It’s unclear how this would — or could — work. Practically speaking, detention centers are already beyond capacity. Such a policy would also prompt legal challenges, as a federal judge ruled in July that federal immigration agents can no longer separate parents and children apprehended crossing the border. A 2007 federal court decision also limits the government from holding migrant families in jail for more than 20 days.

Still, the Trump administration has been aiming to get around this 2007 decision for months, and Republicans in Congress have proposed legislation that would allow families to be held indefinitely in Immigration and Customs Enforcement custody while their cases are decided.

Lee Gelernt, who successfully challenged the family separation policy on behalf of the American Civil Liberties Union, said any move to reinstate family separations would be challenged in court. “They have tried every cruel policy imaginable, and they have been struck down, so I’m not sure where the administration intends to go.”

Expansion of Remain in Mexico — or not

One of the administration’s newest initiatives is its so-called Remain in Mexico policy, which requires some asylum seekers to return to Mexico and stay there while their cases are decided in the U.S. Administration officials say the policy, launched in January, is meant to deter migrants from making false asylum claims while easing overcrowded detention centers. About 700 Central American asylum seekers have been sent back to Mexico under the policy since it was started in January, and Customs and Border Protection is in the process of expanding across the southern border.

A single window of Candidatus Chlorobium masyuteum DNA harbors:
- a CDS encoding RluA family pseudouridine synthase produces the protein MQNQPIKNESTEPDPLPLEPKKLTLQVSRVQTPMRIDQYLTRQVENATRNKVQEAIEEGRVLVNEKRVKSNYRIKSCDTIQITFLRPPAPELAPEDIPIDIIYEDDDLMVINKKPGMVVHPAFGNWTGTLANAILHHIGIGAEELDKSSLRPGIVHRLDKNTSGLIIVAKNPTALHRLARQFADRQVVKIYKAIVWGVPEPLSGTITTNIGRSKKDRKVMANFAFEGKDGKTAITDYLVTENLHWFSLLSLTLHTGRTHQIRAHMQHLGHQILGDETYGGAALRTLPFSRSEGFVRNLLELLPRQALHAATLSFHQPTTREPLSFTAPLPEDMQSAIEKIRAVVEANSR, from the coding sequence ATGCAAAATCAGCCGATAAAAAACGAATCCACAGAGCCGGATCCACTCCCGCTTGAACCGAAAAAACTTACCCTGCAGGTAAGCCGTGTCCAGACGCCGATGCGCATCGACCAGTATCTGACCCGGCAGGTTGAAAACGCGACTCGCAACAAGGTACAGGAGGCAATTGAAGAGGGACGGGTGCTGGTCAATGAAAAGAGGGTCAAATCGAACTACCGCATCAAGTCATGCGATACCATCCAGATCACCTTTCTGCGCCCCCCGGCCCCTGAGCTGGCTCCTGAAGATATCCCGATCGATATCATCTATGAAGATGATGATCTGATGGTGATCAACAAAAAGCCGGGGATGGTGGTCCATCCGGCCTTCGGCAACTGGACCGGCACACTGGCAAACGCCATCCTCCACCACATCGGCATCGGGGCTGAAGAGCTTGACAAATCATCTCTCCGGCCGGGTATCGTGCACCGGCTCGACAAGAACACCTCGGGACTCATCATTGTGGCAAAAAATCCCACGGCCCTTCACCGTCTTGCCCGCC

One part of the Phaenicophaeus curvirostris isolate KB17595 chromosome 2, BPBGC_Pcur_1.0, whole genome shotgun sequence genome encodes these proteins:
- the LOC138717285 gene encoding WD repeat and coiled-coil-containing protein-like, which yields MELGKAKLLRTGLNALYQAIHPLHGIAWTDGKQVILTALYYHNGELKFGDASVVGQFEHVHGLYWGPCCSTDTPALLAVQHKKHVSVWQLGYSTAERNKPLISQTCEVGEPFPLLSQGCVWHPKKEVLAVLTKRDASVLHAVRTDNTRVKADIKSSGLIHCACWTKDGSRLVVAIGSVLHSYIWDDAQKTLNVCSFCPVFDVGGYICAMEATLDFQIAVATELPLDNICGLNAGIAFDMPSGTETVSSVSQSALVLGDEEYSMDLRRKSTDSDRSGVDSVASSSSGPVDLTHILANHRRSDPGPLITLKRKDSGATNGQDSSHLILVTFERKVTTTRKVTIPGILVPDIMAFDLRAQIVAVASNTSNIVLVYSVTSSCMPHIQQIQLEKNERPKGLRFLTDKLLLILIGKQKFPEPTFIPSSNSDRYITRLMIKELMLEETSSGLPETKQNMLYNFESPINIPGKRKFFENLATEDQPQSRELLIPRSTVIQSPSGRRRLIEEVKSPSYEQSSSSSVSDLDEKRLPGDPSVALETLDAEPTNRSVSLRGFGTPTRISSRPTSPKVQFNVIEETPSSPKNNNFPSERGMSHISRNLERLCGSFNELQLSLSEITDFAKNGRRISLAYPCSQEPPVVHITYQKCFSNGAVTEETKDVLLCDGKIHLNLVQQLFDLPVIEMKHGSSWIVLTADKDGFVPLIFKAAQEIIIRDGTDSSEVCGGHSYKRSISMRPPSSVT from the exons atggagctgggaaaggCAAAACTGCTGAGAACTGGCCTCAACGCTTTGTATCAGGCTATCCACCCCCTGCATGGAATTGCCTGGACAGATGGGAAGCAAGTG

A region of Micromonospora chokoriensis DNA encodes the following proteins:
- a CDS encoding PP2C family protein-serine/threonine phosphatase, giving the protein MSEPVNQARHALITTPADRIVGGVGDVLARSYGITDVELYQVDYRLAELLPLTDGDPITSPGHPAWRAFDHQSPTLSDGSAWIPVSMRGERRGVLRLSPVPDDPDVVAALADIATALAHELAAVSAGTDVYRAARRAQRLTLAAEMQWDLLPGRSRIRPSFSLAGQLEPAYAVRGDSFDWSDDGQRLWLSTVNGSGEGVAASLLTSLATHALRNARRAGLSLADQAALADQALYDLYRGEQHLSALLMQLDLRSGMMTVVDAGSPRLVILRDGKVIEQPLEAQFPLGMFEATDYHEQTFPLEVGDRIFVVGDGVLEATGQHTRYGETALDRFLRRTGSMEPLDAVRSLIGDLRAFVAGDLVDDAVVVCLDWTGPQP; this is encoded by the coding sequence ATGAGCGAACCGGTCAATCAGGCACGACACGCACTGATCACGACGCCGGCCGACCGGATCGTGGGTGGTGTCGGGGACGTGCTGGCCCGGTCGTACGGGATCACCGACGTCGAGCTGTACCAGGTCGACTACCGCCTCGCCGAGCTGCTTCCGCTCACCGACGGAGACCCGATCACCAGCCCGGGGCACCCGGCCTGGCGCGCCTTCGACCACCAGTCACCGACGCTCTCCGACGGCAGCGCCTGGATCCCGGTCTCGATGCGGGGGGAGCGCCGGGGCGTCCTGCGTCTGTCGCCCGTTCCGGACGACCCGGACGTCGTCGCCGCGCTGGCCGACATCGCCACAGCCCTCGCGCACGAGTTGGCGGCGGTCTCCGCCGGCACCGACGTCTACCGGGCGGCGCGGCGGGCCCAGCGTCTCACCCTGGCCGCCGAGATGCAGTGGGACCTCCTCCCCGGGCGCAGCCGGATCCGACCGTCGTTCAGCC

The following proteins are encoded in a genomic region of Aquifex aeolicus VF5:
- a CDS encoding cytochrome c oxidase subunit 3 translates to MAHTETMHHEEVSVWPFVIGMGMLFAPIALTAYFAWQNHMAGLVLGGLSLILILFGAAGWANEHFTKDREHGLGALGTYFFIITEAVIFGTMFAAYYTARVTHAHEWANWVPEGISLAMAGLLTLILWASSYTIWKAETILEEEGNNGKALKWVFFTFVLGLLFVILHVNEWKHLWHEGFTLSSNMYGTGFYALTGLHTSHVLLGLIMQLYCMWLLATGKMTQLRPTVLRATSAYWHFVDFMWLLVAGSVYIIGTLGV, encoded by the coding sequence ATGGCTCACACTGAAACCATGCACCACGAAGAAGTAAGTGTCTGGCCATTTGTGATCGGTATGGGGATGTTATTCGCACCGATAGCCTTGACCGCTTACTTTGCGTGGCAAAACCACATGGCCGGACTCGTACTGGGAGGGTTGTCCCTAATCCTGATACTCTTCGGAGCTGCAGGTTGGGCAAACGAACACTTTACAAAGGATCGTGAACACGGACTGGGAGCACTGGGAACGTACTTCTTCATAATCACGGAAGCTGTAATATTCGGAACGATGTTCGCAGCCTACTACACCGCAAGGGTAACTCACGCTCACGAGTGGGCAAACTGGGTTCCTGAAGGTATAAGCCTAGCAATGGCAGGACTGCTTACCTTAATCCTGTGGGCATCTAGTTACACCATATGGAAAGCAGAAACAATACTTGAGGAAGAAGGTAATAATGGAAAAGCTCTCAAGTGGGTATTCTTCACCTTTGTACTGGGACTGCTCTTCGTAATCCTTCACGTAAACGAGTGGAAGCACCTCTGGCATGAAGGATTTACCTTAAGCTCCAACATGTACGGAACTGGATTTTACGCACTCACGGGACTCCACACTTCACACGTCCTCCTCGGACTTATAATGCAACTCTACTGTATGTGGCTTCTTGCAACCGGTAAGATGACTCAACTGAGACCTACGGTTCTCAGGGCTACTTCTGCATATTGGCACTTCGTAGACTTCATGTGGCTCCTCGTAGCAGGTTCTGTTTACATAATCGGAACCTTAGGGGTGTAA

But like so many of the Trump administration’s proposals, it may be illegal. On Monday, a federal judge ruled that the policy isn’t legal and halted its roll-out. The ruling was made on narrow legal grounds that the Trump administration will surely appeal, so for now the fate of the program remains unclear.

DHS did not reply to a request for comment on the future of Remain in Mexico and other planned policies to stem migration by time of publication.

More workplace raids

Workplace raids to arrest and deport undocumented immigrants have jumped since Trump took office. Homeland Security investigations opened 6,848 worksite investigations in 2018 compared to 1,691 in 2017.

Earlier this month, federal immigration agents carried out the largest one in 10 years. Agents arrested more than 280 employees, mostly women, at an electronics repair company in Texas on immigration violations.

(The Trump Organization’s Florida clubs, meanwhile, are scrambling to get rid of their undocumented workers, the New York Times reported Tuesday.)